#firstimefriday John Wick: Chapter 3 – Parabellum The World Is A Better Place For Having Keanu Back On Centre Stage

I’m old enough to remember when it was cool and knowing to slag off Keanu. ‘He’s going to play someone with no brain you say [Johnny Mnemonic]? How appropriate?”. How we laughed! I hope I’m also old enough to know better now. Of course, Keanu has been in his share of bad films and has been bad in a few films too. A glance through his back catalogue will also show how many damn good movies he’s been in. As I heard one critic put it recently, his strength doesn’t lie with his voice so much as it does with his body. And your body is a big part of the actor’s trade.

We come now to the third John Wick movie, a franchise that has put Keanu centre stage in the film-goers’ consciousness once more. I think the world is a better place for that. This is a series of films in which Keanu channels grief and its attendant stages – anger, denial, bargaining – through the tightly wound coil of his body, inflicting pain on anyone who crosses his path. By the end of this film, the whole set of three has only covered a few weeks of narrative at most. This is a man whose grief and his reaction to it is leading him further and further down the rabbit hole.

John wick 3

It’s utterly relentless, breathlessly entertaining. You feel every bone snap and every shattered pane of glass deep in your bones; there’s wit laced with the violence too. Death by horse, death by dog, death by book (carefully placed back on the shelf in the right place afterwards, naturally). The world of assassins with a moral code is expanded and doesn’t make sense, but somehow that’s all part of the fun. Asia Kate Dillon is particularly good as the person who makes seemingly arbitrary decisions as to what’s going on on behalf of the ever invisible High Table. There’s a staggering sequence on motorbikes that I would have liked to have lasted longer. There’s a direct quote from The Matrix, and several other cinematic nods besides. And there’s neon. So much neon.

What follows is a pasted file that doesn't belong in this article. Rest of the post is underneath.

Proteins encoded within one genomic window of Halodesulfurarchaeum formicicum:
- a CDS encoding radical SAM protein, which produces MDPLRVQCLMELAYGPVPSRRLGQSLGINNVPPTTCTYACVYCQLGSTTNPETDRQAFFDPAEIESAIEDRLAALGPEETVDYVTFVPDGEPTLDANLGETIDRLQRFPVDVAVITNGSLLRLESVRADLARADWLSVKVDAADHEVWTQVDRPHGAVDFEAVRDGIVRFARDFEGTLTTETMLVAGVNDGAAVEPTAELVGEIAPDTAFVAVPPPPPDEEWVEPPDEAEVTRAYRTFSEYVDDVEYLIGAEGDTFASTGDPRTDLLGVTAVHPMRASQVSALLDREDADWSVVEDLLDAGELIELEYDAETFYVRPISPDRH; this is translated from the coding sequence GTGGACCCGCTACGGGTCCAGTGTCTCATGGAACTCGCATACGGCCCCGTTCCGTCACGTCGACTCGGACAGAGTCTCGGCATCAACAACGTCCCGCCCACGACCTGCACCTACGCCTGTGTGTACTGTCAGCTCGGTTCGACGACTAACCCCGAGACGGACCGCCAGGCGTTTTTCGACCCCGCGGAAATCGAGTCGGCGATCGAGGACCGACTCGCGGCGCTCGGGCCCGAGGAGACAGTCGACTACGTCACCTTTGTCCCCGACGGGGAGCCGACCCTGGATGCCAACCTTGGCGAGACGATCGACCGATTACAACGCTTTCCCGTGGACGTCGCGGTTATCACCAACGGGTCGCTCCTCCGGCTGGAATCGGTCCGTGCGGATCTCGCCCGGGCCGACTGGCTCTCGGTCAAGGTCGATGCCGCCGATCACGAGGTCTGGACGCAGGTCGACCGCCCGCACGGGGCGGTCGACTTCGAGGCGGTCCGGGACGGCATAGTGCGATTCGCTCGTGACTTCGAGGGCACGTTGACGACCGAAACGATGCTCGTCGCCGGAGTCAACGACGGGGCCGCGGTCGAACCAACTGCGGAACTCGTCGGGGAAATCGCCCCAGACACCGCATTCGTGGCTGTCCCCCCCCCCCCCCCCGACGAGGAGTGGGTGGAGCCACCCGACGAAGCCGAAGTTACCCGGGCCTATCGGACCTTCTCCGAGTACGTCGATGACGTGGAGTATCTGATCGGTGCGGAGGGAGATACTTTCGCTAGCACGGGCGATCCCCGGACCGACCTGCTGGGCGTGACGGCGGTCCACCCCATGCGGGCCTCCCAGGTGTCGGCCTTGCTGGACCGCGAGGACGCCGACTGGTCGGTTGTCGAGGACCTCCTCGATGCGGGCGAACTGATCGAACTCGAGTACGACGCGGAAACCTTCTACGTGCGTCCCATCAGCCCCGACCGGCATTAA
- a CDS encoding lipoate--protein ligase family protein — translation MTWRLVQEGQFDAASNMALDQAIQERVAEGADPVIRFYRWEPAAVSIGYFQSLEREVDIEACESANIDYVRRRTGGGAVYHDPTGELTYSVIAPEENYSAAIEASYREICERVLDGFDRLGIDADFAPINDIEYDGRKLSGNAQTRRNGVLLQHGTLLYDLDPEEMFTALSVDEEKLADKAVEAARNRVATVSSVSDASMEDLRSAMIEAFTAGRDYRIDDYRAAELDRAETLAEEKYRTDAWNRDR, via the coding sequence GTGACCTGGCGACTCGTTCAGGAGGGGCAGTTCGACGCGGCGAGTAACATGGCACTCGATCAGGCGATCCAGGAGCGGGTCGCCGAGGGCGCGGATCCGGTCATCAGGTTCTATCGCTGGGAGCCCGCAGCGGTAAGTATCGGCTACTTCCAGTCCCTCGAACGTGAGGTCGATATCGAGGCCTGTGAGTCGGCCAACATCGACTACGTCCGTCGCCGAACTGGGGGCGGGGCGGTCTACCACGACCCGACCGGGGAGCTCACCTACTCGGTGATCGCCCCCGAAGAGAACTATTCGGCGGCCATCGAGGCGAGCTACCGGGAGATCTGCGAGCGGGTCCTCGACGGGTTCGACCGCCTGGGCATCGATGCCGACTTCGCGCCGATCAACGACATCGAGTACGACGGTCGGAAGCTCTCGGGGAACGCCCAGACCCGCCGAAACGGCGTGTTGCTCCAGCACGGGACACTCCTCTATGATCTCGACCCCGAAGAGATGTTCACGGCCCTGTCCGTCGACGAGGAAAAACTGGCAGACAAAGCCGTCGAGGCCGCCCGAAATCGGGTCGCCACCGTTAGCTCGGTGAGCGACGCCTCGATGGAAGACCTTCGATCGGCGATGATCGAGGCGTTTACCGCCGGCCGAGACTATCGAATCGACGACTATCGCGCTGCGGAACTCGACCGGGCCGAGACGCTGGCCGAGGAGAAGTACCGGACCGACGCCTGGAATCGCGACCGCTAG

It’s balletic, stylised violence by way of John Woo and The Raid films; the sort of thing Tarantino reached for in Kill Bill but never found as conclusively as he seemed to think he had. It’s absurd, but deliriously entertaining – if two hours of more or less relentless fighting and killing is what you’re after. It’s violence so choreographed as to not be exploitative; this is unreal violence as a spectator sport, as performance art. A man – Keanu – and others, bending bodies to their will, in service of a story and characters you come to love almost despite yourself.

It’s hard to imagine why you’d see this film if you didn’t know what to expect; for me, it was slightly weaker than Chapter 2, which I enjoyed more than the first film. Either way, this is one just to relax and go with. The world is a better place for having Keanu back in big films on the big screen, channelling grief and anger through a body that is cartoonishly unlikely to break. Long may this wick burn.

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